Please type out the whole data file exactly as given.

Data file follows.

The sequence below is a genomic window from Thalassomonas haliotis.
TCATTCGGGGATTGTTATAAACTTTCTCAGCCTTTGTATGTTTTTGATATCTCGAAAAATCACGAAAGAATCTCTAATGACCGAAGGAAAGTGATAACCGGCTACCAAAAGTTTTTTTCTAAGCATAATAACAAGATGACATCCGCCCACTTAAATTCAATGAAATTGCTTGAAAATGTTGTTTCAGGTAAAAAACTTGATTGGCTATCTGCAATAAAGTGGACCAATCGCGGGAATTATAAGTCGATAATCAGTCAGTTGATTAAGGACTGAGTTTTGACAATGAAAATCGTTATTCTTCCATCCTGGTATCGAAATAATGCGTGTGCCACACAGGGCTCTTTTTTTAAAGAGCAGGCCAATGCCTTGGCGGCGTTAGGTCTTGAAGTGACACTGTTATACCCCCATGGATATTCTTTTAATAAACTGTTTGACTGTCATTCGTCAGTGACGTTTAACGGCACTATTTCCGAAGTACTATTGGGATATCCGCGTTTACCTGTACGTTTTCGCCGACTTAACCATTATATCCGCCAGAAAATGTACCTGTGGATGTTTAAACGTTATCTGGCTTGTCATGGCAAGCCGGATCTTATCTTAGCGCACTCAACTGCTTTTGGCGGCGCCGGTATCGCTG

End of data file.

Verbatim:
The sequence below is a genomic window from Thalassomonas haliotis.
TCATTCGGGGATTGTTATAAACTTTCTCAGCCTTTGTATGTTTTTGATATCTCGAAAAATCACGAAAGAATCTCTAATGACCGAAGGAAAGTGATAACCGGCTACCAAAAGTTTTTTTCTAAGCATAATAACAAGATGACATCCGCCCACTTAAATTCAATGAAATTGCTTGAAAATGTTGTTTCAGGTAAAAAACTTGATTGGCTATCTGCAATAAAGTGGACCAATCGCGGGAATTATAAGTCGATAATCAGTCAGTTGATTAAGGACTGAGTTTTGACAATGAAAATCGTTATTCTTCCATCCTGGTATCGAAATAATGCGTGTGCCACACAGGGCTCTTTTTTTAAAGAGCAGGCCAATGCCTTGGCGGCGTTAGGTCTTGAAGTGACACTGTTATACCCCCATGGATATTCTTTTAATAAACTGTTTGACTGTCATTCGTCAGTGACGTTTAACGGCACTATTTCCGAAGTACTATTGGGATATCCGCGTTTACCTGTACGTTTTCGCCGACTTAACCATTATATCCGCCAGAAAATGTACCTGTGGATGTTTAAACGTTATCTGGCTTGTCATGGCAAGCCGGATCTTATCTTAGCGCACTCAACTGCTTTTGGCGGCGCCGGTATCGCTG